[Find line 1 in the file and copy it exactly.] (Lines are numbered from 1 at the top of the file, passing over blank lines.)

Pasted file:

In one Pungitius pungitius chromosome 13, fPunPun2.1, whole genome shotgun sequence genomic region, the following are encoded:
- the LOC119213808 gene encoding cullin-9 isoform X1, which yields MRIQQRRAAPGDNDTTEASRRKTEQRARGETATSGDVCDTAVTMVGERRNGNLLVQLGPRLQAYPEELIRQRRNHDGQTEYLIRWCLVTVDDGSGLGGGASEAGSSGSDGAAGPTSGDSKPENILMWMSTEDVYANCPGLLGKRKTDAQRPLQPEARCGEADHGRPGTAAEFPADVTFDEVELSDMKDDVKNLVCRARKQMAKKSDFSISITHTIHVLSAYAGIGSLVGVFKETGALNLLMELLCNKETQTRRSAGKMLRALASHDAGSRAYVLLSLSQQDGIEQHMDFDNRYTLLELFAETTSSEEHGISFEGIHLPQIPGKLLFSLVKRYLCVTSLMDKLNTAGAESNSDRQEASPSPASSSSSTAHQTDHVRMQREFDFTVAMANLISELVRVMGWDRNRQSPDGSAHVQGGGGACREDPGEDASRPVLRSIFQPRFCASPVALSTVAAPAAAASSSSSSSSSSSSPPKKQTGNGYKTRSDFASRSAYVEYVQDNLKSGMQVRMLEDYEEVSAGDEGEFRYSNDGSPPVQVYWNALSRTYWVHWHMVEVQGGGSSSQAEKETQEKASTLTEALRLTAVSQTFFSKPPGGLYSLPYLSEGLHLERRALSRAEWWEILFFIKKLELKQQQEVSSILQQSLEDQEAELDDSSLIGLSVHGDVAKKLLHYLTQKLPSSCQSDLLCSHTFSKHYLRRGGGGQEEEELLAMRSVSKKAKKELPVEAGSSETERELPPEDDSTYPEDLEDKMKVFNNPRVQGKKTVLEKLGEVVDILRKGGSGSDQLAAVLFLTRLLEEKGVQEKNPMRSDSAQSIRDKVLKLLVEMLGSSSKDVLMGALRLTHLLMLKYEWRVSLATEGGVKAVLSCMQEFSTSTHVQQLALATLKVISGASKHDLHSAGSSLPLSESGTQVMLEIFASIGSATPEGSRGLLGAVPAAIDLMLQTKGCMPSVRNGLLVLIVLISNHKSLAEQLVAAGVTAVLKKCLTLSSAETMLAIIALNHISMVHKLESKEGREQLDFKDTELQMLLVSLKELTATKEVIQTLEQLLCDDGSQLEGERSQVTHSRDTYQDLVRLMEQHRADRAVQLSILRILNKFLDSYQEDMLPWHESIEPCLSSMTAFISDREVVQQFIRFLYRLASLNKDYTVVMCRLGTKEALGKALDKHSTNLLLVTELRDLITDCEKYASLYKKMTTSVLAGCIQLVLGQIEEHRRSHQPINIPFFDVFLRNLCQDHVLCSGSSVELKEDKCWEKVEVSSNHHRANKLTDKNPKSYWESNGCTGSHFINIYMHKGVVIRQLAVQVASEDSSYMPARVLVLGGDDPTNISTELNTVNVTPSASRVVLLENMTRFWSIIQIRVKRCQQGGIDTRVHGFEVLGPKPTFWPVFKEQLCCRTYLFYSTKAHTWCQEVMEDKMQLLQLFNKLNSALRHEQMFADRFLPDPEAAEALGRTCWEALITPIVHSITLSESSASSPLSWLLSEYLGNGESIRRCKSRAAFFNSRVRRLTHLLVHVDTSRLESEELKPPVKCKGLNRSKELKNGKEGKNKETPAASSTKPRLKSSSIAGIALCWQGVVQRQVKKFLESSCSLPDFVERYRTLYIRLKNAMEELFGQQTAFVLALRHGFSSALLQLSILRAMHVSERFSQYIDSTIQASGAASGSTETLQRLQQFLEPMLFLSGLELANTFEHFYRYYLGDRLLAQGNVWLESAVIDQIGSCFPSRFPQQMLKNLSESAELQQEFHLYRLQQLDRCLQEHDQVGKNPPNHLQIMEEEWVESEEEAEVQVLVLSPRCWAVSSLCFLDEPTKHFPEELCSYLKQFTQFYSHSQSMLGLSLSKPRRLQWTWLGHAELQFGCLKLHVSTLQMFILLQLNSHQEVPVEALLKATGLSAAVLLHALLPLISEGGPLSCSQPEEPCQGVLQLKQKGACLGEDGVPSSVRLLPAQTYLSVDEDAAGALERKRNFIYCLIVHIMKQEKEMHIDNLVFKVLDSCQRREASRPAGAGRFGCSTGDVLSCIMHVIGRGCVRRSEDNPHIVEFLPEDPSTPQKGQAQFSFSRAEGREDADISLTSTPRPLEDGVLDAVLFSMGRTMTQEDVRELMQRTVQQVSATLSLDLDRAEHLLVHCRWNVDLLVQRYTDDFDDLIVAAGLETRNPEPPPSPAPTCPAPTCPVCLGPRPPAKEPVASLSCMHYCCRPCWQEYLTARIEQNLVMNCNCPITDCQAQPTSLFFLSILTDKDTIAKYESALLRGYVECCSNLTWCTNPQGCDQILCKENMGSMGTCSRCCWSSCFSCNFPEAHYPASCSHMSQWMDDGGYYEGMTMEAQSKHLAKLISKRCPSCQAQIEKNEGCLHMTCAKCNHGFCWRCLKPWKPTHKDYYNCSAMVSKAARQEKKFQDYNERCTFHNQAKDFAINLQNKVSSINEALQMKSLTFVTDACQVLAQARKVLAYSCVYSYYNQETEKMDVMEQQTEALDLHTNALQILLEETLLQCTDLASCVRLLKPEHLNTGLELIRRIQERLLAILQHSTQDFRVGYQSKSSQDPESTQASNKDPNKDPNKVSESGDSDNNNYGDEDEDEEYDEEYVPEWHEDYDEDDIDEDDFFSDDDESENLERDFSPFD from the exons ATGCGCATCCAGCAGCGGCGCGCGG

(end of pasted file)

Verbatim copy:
In one Pungitius pungitius chromosome 13, fPunPun2.1, whole genome shotgun sequence genomic region, the following are encoded: